© The British Library Board, Royal MS 1 E.VI, folio 43r. Reproduced by permission

© The British Library Board, Royal MS 1 E.VI, folio 43r. Reproduced by permission

Years ago, in embarking on manuscript studies in earnest as a graduate student at University College London, I encountered this tendency, at a safe distance removed by centuries, in deciphering the evidence of the remnants of a superb manuscript made in the 9th century C.E. at St. Augustine’s Abbey, Canterbury. The manuscript contained a large-format copy of the full Vulgate Bible in Latin, with some prefatory texts and illustrations.Its remaining treasures include some richly purple-dyed leaves with full-page monumental inscriptions in gold and silver lettering and the majestic opening to the Gospel of Luke, which enshrines the intricately decorated opening words Quoniam quidem (‘Foreasmuch as’) within a full-page arcade with panels of ornamental interlace, geometrical, foliate, and animal patterns and with the half-length figures of both the evangelist’s symbol (a winged bull) and Christ holding books and appearing within heavenly clouds.

That monument, whose remnants survive mostly in London, British Library, Royal MS 1, formed the subject of a detailed, holistic study, entitled ‘British Library Manuscript Royal 1 E. VI:  The Anatomy of an Anglo-Saxon Bible Fragment’ (London, 1984), available freely online.  Further discoveries about the manuscript and its astonishing Late-Antique model, the now-lost Biblia Gregoriana of the abbey, are reported here.

The process, progress, and discoveries of this cumulative work, demonstrating the value of a detailed, holistic study integrating multiple forms of evidence and fields of expertise, helped to lead to the formation and practices of the Research Group on Manuscript Evidence.  Such fruits appear, for example, in the largest co-publication to date of the Research Group:  the 2-volume Illustrated Catalogue of Insular, Anglo-Saxon, and Early Anglo-Norman Manuscript Art at Corpus Christi College, Cambridge.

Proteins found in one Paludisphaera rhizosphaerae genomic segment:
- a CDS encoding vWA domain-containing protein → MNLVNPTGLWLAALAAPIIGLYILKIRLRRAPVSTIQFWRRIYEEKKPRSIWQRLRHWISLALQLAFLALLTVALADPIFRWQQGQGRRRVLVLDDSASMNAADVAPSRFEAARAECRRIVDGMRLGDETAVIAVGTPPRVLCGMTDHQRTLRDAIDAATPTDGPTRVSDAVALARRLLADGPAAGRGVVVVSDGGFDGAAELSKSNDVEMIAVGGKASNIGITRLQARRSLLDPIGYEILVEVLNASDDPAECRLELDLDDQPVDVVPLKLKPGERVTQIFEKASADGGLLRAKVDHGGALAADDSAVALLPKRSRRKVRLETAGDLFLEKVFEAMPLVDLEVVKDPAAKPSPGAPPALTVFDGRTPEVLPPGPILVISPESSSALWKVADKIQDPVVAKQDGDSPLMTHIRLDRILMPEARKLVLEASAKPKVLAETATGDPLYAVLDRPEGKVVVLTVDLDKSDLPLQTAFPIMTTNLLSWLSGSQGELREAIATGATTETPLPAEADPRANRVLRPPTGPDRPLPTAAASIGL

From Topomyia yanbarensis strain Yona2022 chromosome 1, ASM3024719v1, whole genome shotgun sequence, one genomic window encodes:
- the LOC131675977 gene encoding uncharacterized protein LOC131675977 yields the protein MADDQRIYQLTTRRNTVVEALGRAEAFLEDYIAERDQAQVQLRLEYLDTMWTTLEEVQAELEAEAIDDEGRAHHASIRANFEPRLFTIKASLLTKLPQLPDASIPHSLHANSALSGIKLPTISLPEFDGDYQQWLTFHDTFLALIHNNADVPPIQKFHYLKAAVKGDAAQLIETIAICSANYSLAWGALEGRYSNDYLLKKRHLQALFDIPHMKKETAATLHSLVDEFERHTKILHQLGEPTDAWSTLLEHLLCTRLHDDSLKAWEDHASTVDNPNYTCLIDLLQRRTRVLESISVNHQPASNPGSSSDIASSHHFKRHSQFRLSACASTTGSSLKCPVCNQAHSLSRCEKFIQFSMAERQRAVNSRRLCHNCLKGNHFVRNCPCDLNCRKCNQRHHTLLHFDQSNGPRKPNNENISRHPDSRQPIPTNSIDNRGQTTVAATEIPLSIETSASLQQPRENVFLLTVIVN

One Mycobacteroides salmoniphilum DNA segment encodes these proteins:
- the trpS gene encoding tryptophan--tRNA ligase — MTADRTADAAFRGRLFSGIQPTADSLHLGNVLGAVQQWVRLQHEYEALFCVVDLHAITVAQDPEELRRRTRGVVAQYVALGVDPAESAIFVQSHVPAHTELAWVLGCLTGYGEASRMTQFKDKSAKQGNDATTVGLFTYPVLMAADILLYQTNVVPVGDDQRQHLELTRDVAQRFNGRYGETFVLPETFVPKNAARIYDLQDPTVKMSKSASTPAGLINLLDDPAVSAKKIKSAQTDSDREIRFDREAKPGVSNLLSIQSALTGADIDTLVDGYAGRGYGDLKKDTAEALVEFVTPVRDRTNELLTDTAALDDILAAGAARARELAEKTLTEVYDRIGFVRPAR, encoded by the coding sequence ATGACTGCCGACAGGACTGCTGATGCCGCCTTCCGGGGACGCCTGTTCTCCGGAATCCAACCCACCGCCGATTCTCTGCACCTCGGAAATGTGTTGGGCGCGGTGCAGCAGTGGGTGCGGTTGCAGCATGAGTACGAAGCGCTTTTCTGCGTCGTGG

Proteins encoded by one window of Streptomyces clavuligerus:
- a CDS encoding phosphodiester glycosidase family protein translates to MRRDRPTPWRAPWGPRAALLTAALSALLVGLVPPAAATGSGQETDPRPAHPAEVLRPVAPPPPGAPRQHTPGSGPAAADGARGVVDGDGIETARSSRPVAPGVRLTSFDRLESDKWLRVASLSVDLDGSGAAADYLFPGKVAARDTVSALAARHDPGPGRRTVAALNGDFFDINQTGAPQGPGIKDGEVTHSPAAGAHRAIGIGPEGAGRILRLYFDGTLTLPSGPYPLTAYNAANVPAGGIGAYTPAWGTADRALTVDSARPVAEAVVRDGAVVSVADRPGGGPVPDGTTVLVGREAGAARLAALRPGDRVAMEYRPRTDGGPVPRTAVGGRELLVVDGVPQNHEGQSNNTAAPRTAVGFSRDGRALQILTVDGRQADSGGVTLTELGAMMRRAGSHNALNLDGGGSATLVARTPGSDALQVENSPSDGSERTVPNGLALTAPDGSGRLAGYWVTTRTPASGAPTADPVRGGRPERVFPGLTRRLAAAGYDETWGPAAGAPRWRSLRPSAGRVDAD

© The British Library Board, Royal MS 1 E vi, folio 4r. Reproduced by permission

© The British Library Board, Royal MS 1 E vi, folio 4r. Reproduced by permission

© The British Library Board, Royal MS 1 E vi, folio 28v. Reproduced by permission

© The British Library Board, Royal MS 1 E vi, folio 28v. Reproduced by permission


















Taking It Out

Why the medieval abbey — one of the principal centers of book-production in England — which had created so splendid a manuscript as the Royal Bible would choose to strip it of samples of illustrations and exemplary script within a mere two centuries of its creation (as the evidence establishes) remains a mystery, although there are some possible explanations.  Explanations are not necessarily tenable justifications, of course.

By about the middle of the 11th century, some leaves and parts of leaves were cut from the manuscript at knifepoint, mostly with uneven cuts which appear to manifest disdain or haste — or both — in the process of excision.  Thus were removed:

  • numerous whole leaves with illustrations, leaving no gaps in the Bible text
  • some frontispieces with illustrations for individual Books of the Bible (as with each of the four Gospels and the Gospel unit itself)
  • some of the full-page monumental inscriptions which provided descriptive captions (tituli) for those illustrations (as with Matthew and John)